In your box:
–Summer squash, cucumber or eggplant
At this stage of the season I’m no longer planting veggies, of course, but I am still busy in the fields getting ready for the winter. As soon as I’ve harvested everything from a row in the garden or an area of the field it’s important to me to get it in good shape for the winter and then for the next growing season. This means adding compost, primarily. All through the fall I’m busy pushing around wheelbarrows full of rich black compost, dumping them in the field and returning for more. Compost replenishes nutrients to the soil to replace what the crops have removed with harvest, but just as importantly it adds millions of bacteria and helpful microbial life to the soil and works to condition the soil. Dirt with added compost has lots of “glue” to help hold moisture and nutrients but also has a proper texture to drain well during heavy rain events.
Once the compost has been applied I seed cover crops whenever I can. There are hundreds of different crops that work well in this regard, and they all have different strengths and benefits when they are planted. Some crops, like winter rye and hairy vetch, can survive the winter and resume growth in the spring. Others, like oats, radishes, and field peas, grow quickly in the fall but die during the winter and leave a nice covering of decomposing plant material. Either way, what is important is that the field is covered and not just bare dirt. Without a root system in the soil and plant leaves on top of the dirt, any exposed soil is vulnerable to wind erosion. Having a root in the soil going into the winter also helps to stabilize nutrients in the soil for next year and prevents them from leaching into the ground water, where they go to waste or wreak havoc in watersheds downstream. I’m always changing what cover crops I plant and experimenting with new mixtures, but I’ve always found it worth the cost to plant cover crops whenever I can.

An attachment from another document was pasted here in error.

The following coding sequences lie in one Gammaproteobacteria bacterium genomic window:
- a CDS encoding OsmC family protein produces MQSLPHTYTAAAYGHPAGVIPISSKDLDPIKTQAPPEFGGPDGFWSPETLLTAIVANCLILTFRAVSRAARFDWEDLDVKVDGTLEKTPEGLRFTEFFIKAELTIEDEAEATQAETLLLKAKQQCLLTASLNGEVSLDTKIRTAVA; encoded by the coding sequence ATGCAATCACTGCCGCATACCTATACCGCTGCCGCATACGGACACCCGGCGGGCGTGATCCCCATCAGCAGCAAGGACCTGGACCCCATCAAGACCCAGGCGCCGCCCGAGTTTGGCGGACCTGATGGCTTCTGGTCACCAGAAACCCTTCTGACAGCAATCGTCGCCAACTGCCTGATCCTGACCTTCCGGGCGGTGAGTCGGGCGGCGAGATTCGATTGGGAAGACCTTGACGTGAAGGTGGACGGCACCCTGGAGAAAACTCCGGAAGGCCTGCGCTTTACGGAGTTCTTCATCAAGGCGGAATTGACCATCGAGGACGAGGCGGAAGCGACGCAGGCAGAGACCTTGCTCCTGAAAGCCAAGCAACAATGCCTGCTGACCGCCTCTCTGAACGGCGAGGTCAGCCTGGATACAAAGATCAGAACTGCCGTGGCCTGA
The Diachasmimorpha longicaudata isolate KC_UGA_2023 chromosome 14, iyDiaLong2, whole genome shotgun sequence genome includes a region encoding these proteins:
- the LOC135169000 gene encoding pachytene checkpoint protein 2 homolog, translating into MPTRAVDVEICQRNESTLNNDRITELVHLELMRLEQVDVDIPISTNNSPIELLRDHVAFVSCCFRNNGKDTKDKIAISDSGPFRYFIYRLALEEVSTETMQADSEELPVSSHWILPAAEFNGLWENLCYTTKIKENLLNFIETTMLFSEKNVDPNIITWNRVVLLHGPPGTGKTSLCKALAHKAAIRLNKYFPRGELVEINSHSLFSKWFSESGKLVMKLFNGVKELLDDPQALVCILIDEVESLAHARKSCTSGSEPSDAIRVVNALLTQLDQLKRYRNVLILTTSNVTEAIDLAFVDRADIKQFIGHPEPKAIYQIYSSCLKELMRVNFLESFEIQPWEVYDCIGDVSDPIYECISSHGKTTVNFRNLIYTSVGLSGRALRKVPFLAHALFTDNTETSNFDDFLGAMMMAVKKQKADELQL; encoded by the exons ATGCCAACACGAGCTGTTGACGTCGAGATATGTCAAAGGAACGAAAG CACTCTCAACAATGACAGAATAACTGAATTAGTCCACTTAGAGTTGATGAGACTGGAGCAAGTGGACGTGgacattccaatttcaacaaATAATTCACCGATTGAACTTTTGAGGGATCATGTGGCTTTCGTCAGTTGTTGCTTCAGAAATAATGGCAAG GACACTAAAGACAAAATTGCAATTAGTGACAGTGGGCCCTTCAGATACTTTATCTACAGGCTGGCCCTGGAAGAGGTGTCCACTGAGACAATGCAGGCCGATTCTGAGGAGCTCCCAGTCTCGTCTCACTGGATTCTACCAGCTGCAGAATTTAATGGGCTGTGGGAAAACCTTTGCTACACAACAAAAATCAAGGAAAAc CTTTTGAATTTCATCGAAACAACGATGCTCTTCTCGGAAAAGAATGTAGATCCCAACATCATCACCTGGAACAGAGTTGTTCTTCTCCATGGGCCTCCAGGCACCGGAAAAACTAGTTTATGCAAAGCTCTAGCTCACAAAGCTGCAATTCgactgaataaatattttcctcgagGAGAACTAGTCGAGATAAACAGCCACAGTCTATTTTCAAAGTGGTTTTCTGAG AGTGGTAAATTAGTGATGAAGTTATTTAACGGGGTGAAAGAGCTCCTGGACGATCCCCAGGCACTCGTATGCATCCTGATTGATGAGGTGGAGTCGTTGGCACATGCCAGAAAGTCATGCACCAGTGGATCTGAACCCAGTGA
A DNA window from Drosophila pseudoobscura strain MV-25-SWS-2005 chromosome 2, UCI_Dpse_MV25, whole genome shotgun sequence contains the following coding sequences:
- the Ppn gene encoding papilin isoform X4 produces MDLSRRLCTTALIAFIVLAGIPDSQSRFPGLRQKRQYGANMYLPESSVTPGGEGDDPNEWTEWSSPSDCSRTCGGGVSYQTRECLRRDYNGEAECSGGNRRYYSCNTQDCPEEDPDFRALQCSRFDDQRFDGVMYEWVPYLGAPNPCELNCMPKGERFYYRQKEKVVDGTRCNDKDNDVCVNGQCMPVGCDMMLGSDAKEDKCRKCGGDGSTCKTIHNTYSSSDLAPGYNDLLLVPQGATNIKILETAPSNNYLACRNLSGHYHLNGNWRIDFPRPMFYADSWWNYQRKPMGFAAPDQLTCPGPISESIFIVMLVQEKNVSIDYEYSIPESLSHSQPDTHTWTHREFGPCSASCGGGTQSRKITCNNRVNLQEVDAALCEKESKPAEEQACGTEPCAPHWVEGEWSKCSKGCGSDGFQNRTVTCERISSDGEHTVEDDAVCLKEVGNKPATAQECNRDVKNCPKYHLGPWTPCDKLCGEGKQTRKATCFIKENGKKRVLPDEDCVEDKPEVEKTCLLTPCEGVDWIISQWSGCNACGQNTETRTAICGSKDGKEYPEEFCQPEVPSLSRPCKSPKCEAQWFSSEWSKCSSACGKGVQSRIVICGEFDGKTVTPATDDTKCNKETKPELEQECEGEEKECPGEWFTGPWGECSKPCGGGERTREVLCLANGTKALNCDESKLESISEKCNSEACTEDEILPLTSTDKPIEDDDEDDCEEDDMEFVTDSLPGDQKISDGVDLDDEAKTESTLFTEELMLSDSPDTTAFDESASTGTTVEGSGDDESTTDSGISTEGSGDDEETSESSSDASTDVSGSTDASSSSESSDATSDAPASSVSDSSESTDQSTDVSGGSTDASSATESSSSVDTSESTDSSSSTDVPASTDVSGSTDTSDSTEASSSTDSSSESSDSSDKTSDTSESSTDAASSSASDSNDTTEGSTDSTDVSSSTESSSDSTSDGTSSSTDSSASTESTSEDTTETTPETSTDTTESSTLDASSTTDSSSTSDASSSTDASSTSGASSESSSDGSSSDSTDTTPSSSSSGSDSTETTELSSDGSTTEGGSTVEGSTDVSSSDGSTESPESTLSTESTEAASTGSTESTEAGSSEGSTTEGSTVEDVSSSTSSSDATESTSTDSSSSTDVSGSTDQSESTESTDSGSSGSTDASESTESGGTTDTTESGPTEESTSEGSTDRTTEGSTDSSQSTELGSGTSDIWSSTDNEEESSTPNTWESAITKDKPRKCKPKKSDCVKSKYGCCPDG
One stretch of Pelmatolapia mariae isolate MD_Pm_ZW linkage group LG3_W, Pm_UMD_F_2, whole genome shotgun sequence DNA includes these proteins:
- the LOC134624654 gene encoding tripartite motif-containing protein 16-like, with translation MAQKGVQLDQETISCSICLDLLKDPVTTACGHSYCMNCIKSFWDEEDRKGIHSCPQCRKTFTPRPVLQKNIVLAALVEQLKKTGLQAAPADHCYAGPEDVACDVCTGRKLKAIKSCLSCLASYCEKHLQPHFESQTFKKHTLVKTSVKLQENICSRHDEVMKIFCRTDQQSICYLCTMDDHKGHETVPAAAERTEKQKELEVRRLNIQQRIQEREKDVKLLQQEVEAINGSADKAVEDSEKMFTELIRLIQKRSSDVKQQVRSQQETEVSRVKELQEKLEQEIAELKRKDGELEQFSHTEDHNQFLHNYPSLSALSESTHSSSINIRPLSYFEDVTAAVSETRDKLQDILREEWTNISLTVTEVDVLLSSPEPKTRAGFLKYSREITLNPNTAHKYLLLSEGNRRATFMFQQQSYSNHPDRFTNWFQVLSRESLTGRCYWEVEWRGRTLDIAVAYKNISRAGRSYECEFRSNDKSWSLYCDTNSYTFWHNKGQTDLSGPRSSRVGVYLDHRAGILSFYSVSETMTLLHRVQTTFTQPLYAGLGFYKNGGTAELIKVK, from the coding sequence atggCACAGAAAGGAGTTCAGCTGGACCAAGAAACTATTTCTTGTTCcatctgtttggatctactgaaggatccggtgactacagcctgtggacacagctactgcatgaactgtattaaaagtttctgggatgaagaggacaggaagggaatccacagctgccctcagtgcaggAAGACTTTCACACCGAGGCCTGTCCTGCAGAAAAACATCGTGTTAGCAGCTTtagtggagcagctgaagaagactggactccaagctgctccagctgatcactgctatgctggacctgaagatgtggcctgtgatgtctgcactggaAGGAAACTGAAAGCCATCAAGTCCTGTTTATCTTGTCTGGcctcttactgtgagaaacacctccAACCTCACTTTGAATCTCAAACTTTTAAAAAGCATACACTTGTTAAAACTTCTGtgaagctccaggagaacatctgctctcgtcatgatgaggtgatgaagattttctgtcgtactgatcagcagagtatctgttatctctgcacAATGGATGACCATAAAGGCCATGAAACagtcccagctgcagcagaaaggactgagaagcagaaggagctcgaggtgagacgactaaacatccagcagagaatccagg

Thanks so much to the families that made it out last weekend for our work day! We were able to get all of the red onions cleaned and ready for the CSA boxes and we removed all the pepper plants to the compost pile. Thanks again! I know it’s a busy time of year for many families, so I would definitely like to add some more work opportunities earlier in the summer for next year.
This week’s box is kind of an “everything must go!” free-for-all as we clear out the garden ahead of a potential frost this weekend and as we transition to more of the storage veggies soon to come your way. This is certainly the last week for tomatoes, squash, cucumbers, eggplant, and sweet peppers (most of which are pretty small, but since it’s the last chance for them I thought we’d include them in the boxes anyway). All of these plants will die at the slightest hint of frost, and even if we avoid getting that cold at night the days are just too short for them to continue bearing.
This week brings our only celery of the year. The celery we grow isn’t the light-green, bland, over-watered nonsense you’ll find in a grocery store. Ours is dense, delicious, and actually tastes like celery! Celery keeps well for up to three weeks in the fridge, so be sure to bag it and store it for additions to soups over the next few weeks.
Don’t forget: our year-end Harvest Party is this coming weekend, on Sunday the 30th. We’ll get started at 3:30 with farm tours, yard games, and socializing with our community members. Around 5:30 we’ll have a potluck, so bring a table setting and a dish to pass. You’ll also want a chair and comfortable clothing. Friends of the farm who aren’t with our CSA are always welcome. The weather looks a little unsettled at this point, and in the event of rain we’ll postpone the party for a week. Check your e-mail and the website for more information. Hope to see you on the farm!
Expected next week: Salad mix, arugula, bok choy, rutabaga, garlic, radishes, onion, and kale.